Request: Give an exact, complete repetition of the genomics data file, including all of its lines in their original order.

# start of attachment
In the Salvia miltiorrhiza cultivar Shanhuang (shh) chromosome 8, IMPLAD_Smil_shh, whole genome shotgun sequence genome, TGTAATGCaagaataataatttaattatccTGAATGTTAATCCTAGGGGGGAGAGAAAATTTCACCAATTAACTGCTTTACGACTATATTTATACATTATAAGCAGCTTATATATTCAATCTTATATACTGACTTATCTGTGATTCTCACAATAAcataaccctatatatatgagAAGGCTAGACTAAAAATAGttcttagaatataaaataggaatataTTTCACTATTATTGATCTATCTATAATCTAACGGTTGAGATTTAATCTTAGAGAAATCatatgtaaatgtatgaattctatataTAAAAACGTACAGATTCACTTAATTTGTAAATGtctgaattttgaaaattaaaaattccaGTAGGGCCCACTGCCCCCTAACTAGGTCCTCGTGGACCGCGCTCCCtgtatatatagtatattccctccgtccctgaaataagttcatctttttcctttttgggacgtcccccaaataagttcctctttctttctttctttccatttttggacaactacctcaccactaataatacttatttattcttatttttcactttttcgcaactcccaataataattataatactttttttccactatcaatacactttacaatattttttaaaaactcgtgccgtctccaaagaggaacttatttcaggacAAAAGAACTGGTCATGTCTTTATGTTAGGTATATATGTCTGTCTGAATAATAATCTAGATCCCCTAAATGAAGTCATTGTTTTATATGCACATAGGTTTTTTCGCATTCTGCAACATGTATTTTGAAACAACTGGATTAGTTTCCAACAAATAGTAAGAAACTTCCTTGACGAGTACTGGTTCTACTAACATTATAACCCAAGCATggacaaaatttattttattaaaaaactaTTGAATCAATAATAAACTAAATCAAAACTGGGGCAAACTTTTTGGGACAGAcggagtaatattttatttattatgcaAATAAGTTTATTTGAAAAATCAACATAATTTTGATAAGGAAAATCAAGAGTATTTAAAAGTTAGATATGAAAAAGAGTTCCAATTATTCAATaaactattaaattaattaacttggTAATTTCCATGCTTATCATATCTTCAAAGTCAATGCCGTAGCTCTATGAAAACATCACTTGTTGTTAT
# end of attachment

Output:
In the Salvia miltiorrhiza cultivar Shanhuang (shh) chromosome 8, IMPLAD_Smil_shh, whole genome shotgun sequence genome, TGTAATGCaagaataataatttaattatccTGAATGTTAATCCTAGGGGGGAGAGAAAATTTCACCAATTAACTGCTTTACGACTATATTTATACATTATAAGCAGCTTATATATTCAATCTTATATACTGACTTATCTGTGATTCTCACAATAAcataaccctatatatatgagAAGGCTAGACTAAAAATAGttcttagaatataaaataggaatataTTTCACTATTATTGATCTATCTATAATCTAACGGTTGAGATTTAATCTTAGAGAAATCatatgtaaatgtatgaattctatataTAAAAACGTACAGATTCACTTAATTTGTAAATGtctgaattttgaaaattaaaaattccaGTAGGGCCCACTGCCCCCTAACTAGGTCCTCGTGGACCGCGCTCCCtgtatatatagtatattccctccgtccctgaaataagttcatctttttcctttttgggacgtcccccaaataagttcctctttctttctttctttccatttttggacaactacctcaccactaataatacttatttattcttatttttcactttttcgcaactcccaataataattataatactttttttccactatcaatacactttacaatattttttaaaaactcgtgccgtctccaaagaggaacttatttcaggacAAAAGAACTGGTCATGTCTTTATGTTAGGTATATATGTCTGTCTGAATAATAATCTAGATCCCCTAAATGAAGTCATTGTTTTATATGCACATAGGTTTTTTCGCATTCTGCAACATGTATTTTGAAACAACTGGATTAGTTTCCAACAAATAGTAAGAAACTTCCTTGACGAGTACTGGTTCTACTAACATTATAACCCAAGCATggacaaaatttattttattaaaaaactaTTGAATCAATAATAAACTAAATCAAAACTGGGGCAAACTTTTTGGGACAGAcggagtaatattttatttattatgcaAATAAGTTTATTTGAAAAATCAACATAATTTTGATAAGGAAAATCAAGAGTATTTAAAAGTTAGATATGAAAAAGAGTTCCAATTATTCAATaaactattaaattaattaacttggTAATTTCCATGCTTATCATATCTTCAAAGTCAATGCCGTAGCTCTATGAAAACATCACTTGTTGTTAT